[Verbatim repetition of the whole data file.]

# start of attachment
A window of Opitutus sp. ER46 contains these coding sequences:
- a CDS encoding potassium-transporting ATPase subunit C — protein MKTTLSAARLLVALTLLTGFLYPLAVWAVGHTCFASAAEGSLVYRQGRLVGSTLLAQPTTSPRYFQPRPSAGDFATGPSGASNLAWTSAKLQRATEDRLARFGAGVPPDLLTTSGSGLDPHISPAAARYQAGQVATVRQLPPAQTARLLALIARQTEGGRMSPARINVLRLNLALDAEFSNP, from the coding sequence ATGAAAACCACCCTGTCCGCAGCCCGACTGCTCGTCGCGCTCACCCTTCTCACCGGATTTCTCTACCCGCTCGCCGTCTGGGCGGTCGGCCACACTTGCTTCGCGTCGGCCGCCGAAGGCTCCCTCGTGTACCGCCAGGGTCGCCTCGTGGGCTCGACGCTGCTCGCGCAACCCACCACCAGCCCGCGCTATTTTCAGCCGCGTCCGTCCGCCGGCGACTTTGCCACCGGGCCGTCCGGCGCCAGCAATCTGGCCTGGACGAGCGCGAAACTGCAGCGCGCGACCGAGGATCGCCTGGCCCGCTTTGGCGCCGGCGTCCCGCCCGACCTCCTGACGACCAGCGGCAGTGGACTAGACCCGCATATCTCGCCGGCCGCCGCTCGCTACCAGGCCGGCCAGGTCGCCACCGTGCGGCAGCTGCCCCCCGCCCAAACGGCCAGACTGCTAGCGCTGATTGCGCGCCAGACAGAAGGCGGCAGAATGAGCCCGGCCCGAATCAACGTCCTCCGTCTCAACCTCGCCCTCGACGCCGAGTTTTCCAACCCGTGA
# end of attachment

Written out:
A window of Opitutus sp. ER46 contains these coding sequences:
- a CDS encoding potassium-transporting ATPase subunit C — protein MKTTLSAARLLVALTLLTGFLYPLAVWAVGHTCFASAAEGSLVYRQGRLVGSTLLAQPTTSPRYFQPRPSAGDFATGPSGASNLAWTSAKLQRATEDRLARFGAGVPPDLLTTSGSGLDPHISPAAARYQAGQVATVRQLPPAQTARLLALIARQTEGGRMSPARINVLRLNLALDAEFSNP, from the coding sequence ATGAAAACCACCCTGTCCGCAGCCCGACTGCTCGTCGCGCTCACCCTTCTCACCGGATTTCTCTACCCGCTCGCCGTCTGGGCGGTCGGCCACACTTGCTTCGCGTCGGCCGCCGAAGGCTCCCTCGTGTACCGCCAGGGTCGCCTCGTGGGCTCGACGCTGCTCGCGCAACCCACCACCAGCCCGCGCTATTTTCAGCCGCGTCCGTCCGCCGGCGACTTTGCCACCGGGCCGTCCGGCGCCAGCAATCTGGCCTGGACGAGCGCGAAACTGCAGCGCGCGACCGAGGATCGCCTGGCCCGCTTTGGCGCCGGCGTCCCGCCCGACCTCCTGACGACCAGCGGCAGTGGACTAGACCCGCATATCTCGCCGGCCGCCGCTCGCTACCAGGCCGGCCAGGTCGCCACCGTGCGGCAGCTGCCCCCCGCCCAAACGGCCAGACTGCTAGCGCTGATTGCGCGCCAGACAGAAGGCGGCAGAATGAGCCCGGCCCGAATCAACGTCCTCCGTCTCAACCTCGCCCTCGACGCCGAGTTTTCCAACCCGTGA